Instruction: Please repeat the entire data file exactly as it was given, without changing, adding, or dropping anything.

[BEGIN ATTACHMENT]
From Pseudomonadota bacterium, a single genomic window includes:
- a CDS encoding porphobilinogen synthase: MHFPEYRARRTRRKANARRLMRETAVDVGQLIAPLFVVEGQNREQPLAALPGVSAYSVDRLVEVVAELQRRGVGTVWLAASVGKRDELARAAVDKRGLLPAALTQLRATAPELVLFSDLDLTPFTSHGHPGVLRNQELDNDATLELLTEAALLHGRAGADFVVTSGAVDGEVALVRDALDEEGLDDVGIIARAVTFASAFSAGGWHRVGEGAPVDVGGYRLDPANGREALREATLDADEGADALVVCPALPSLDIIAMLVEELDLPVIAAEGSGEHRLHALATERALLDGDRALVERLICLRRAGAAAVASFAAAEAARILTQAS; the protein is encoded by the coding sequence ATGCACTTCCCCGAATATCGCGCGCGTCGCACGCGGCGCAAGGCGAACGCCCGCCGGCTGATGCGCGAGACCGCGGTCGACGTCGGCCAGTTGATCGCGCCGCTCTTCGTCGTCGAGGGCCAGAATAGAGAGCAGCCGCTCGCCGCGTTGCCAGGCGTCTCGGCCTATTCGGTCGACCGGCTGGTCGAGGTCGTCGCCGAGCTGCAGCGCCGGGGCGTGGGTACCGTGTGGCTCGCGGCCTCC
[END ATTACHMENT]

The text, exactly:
From Pseudomonadota bacterium, a single genomic window includes:
- a CDS encoding porphobilinogen synthase: MHFPEYRARRTRRKANARRLMRETAVDVGQLIAPLFVVEGQNREQPLAALPGVSAYSVDRLVEVVAELQRRGVGTVWLAASVGKRDELARAAVDKRGLLPAALTQLRATAPELVLFSDLDLTPFTSHGHPGVLRNQELDNDATLELLTEAALLHGRAGADFVVTSGAVDGEVALVRDALDEEGLDDVGIIARAVTFASAFSAGGWHRVGEGAPVDVGGYRLDPANGREALREATLDADEGADALVVCPALPSLDIIAMLVEELDLPVIAAEGSGEHRLHALATERALLDGDRALVERLICLRRAGAAAVASFAAAEAARILTQAS; the protein is encoded by the coding sequence ATGCACTTCCCCGAATATCGCGCGCGTCGCACGCGGCGCAAGGCGAACGCCCGCCGGCTGATGCGCGAGACCGCGGTCGACGTCGGCCAGTTGATCGCGCCGCTCTTCGTCGTCGAGGGCCAGAATAGAGAGCAGCCGCTCGCCGCGTTGCCAGGCGTCTCGGCCTATTCGGTCGACCGGCTGGTCGAGGTCGTCGCCGAGCTGCAGCGCCGGGGCGTGGGTACCGTGTGGCTCGCGGCCTCC